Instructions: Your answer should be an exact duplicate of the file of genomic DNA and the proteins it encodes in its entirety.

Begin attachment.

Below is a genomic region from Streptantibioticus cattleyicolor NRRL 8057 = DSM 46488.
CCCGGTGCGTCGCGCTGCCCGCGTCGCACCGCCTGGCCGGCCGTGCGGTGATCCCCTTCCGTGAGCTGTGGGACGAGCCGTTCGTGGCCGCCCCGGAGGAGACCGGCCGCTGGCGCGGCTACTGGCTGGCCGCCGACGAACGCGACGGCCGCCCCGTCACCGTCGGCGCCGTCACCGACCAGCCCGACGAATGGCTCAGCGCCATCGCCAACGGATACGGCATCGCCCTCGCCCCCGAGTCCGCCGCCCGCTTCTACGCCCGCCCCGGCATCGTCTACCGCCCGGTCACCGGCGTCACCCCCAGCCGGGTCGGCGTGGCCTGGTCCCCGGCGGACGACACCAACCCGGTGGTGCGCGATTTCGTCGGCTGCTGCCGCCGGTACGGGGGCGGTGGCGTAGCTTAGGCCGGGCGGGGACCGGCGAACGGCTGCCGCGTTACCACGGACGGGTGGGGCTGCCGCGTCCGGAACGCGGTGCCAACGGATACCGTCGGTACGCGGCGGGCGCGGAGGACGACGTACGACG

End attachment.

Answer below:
Below is a genomic region from Streptantibioticus cattleyicolor NRRL 8057 = DSM 46488.
CCCGGTGCGTCGCGCTGCCCGCGTCGCACCGCCTGGCCGGCCGTGCGGTGATCCCCTTCCGTGAGCTGTGGGACGAGCCGTTCGTGGCCGCCCCGGAGGAGACCGGCCGCTGGCGCGGCTACTGGCTGGCCGCCGACGAACGCGACGGCCGCCCCGTCACCGTCGGCGCCGTCACCGACCAGCCCGACGAATGGCTCAGCGCCATCGCCAACGGATACGGCATCGCCCTCGCCCCCGAGTCCGCCGCCCGCTTCTACGCCCGCCCCGGCATCGTCTACCGCCCGGTCACCGGCGTCACCCCCAGCCGGGTCGGCGTGGCCTGGTCCCCGGCGGACGACACCAACCCGGTGGTGCGCGATTTCGTCGGCTGCTGCCGCCGGTACGGGGGCGGTGGCGTAGCTTAGGCCGGGCGGGGACCGGCGAACGGCTGCCGCGTTACCACGGACGGGTGGGGCTGCCGCGTCCGGAACGCGGTGCCAACGGATACCGTCGGTACGCGGCGGGCGCGGAGGACGACGTACGACG